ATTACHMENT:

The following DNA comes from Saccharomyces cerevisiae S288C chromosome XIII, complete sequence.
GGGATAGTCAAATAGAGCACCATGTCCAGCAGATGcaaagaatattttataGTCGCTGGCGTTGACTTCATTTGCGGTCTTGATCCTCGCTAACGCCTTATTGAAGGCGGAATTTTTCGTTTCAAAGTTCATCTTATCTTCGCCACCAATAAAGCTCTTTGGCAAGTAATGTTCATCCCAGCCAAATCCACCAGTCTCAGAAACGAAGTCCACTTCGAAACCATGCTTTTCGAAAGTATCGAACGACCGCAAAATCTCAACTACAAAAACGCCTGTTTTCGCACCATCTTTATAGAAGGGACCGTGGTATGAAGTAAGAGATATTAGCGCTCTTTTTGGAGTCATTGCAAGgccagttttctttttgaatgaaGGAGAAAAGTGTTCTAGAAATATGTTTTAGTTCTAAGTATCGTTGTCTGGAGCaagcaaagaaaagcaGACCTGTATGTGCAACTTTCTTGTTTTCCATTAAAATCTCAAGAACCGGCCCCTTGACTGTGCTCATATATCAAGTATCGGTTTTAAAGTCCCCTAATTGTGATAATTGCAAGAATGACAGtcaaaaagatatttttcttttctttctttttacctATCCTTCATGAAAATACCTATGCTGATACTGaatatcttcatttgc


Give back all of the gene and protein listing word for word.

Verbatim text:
The following DNA comes from Saccharomyces cerevisiae S288C chromosome XIII, complete sequence.
GGGATAGTCAAATAGAGCACCATGTCCAGCAGATGcaaagaatattttataGTCGCTGGCGTTGACTTCATTTGCGGTCTTGATCCTCGCTAACGCCTTATTGAAGGCGGAATTTTTCGTTTCAAAGTTCATCTTATCTTCGCCACCAATAAAGCTCTTTGGCAAGTAATGTTCATCCCAGCCAAATCCACCAGTCTCAGAAACGAAGTCCACTTCGAAACCATGCTTTTCGAAAGTATCGAACGACCGCAAAATCTCAACTACAAAAACGCCTGTTTTCGCACCATCTTTATAGAAGGGACCGTGGTATGAAGTAAGAGATATTAGCGCTCTTTTTGGAGTCATTGCAAGgccagttttctttttgaatgaaGGAGAAAAGTGTTCTAGAAATATGTTTTAGTTCTAAGTATCGTTGTCTGGAGCaagcaaagaaaagcaGACCTGTATGTGCAACTTTCTTGTTTTCCATTAAAATCTCAAGAACCGGCCCCTTGACTGTGCTCATATATCAAGTATCGGTTTTAAAGTCCCCTAATTGTGATAATTGCAAGAATGACAGtcaaaaagatatttttcttttctttctttttacctATCCTTCATGAAAATACCTATGCTGATACTGaatatcttcatttgc